On the plus side the N 232 took me right up to Logroño where I headed off into the hills on the N 111 directly to Soria, without having to consult my map even once. This route crosses the Sierra de la Demanda, whose northern face was swathed in dense and very cold fog. I was beginning to wonder whether I’d made the right choice of destination – Soria is notoriously cold – when I rode through the tunnel at the Puerto de Piqueras, emerging into brilliant sunshine on the southern side!
Blog-log: Kilometres from ‘Go’: 5098.4 (277.7 today)
Location: Casa Gustavo, Potes, Cantabria.
When I arrived at Lago de Somiedo I was so impressed with the landscape I decided to have a non-bike day and walk the seven or so kilometres to the glacial lakes at the head of the valley, the Lagos de Saliencia. But the rotten weather put a stop to that so my next stage was to ride over to Cantabria and the Picos de Europa. I’d worked out a route to ride out of the Somiedo by a side door, so to speak, the As 265 from la Riera to La Plaza, which turned out to be a much way into the valley than following the river northwards from its exit to the river Barca at Belmonte.
After a very stiff climb I had fantastic views over to Cantabria and the distant Picos but it was much more easy to see than to ride; at La Plaza I chose to take the most route via Pola de la Lena (the word Pola occurs often in Asturian place names, it refers to one village being the principal of several, normally of a river valley), rather than head south over the Puerto Ventana, where I would have rejoined the fantastic CL 625 (see day 20) but run the risk of yet more horrible Leonese roads as well as having a very heebie-jeebies ride to Riaño, my gateway to the Picos.
The ride over to Pola de la Lena was great, with some lovely scenery and lakeside stopping places – nice for the ducks but no good for swimming sadly! – but Pola itself is a large semi-industrial town and I was to find out the other side of Asturias’s character from here on. The region is known for its coal and steel industries, being part of Spain’s ‘Rust Belt’ and as I followed the AS 112 up towards the Puerto de San Isidro it was strange to ride past active pits, complete with winding gear and trains of tiny hopper wagons at the pit heads – a level of coal mining I thought a thing of the past! Again I was struck to wonder what life is like in these villages, but more I realized that Asturias really does have two completely different characters, as I’d been told several times in the past; the rural and the industrial are as different as chalk and cheese and sadly the industrial valleys really are an eyesore – and make either boring or frustration riding to boot. So for route planning it is worth looking carefully at the maps for symbols tat indicate mining, obviously, but also look for concentrations of railway lines, which are still very much part of the scene in the north of Spain in the form of FEVE, the very large network of narrow gauge lines that traverse the entire north coast.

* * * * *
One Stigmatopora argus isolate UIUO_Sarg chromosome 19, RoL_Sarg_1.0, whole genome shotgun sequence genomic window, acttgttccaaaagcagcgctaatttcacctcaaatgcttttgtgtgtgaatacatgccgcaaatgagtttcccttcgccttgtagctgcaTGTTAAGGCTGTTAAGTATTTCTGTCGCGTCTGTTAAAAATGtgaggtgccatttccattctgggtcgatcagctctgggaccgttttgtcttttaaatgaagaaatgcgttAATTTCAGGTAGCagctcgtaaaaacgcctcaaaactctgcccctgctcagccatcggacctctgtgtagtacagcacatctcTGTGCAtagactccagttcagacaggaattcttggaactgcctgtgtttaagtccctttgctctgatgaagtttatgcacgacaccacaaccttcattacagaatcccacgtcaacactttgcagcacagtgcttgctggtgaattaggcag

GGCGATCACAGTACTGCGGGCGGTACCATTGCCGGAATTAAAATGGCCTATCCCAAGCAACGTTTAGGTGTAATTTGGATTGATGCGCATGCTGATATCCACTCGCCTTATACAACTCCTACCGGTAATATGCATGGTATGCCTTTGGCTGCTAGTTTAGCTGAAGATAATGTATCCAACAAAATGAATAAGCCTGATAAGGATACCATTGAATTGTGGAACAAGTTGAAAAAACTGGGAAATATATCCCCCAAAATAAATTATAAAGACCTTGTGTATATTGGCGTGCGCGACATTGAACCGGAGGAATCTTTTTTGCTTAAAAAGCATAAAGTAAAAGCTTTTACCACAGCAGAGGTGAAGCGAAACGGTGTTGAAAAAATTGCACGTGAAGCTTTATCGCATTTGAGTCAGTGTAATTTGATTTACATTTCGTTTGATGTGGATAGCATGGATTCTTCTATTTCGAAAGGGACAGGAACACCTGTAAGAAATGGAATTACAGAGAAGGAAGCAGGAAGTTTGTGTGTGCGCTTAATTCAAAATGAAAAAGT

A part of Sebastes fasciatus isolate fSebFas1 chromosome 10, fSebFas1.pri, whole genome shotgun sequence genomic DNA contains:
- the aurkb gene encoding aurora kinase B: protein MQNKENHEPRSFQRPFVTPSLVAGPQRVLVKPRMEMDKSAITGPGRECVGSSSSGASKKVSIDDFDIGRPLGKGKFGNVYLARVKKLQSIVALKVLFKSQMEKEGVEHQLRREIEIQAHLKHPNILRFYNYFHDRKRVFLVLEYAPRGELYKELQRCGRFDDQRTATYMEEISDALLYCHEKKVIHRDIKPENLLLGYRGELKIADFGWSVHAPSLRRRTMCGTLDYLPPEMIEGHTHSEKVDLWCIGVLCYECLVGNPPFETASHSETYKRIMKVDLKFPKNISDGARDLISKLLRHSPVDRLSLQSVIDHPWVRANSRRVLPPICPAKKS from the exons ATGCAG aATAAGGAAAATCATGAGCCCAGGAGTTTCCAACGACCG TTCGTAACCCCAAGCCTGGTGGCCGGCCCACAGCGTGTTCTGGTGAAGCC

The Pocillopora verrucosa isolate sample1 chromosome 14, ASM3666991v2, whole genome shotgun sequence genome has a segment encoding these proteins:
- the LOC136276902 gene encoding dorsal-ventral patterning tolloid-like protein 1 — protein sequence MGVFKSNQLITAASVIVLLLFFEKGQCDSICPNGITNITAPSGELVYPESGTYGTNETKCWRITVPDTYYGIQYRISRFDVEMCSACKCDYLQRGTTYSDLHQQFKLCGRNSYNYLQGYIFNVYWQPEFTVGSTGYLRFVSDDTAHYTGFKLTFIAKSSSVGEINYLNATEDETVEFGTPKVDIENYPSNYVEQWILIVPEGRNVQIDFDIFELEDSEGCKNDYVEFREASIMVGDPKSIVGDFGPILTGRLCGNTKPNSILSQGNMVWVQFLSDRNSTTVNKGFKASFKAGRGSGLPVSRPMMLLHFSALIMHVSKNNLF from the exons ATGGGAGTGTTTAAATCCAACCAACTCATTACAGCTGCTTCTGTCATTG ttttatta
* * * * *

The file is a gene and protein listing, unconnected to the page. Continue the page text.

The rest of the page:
It was quite a relief to begin the long climb to the Puerto de San Isidro and into some very wild countryside indeed – bleak isn’t it! But it was a sad disappointment to find the summit completely ruined by a hideous ski resort development! Following the route drops down through very bare countryside back into León, lovely in its way but a big contrast to the greens of Asturias. I made a big map reading error having stopped for fuel at Pueblo de Lillo – I was too busy putting on all my clothes against the cold and stocking up on hot coffee to actually read the map! In fact the route north and east right outside the filling station and I’d ridden a good dozen kilometres further south before I realized I was going badly wrong.
The upside of this was the route over the Sierra de Corteguero and the Puerto de Las Señales, one of the most remote areas I’ve ever known. I’d been playing a game of ‘hop-skip-jump’ with another rider since turning round south of Pueblo de Lillo – the silence left by his passing was broken only by the ring tone of his mobile some way further down the lane!
But arriving at the Picos as the light faded and the weather worsened made it all the more worthwhile, especially as I was going to sleep under a fixed roof – the first since Madrid on Days 6 and 7 and a bed – the first since Tarragona on Day 2 – Nice!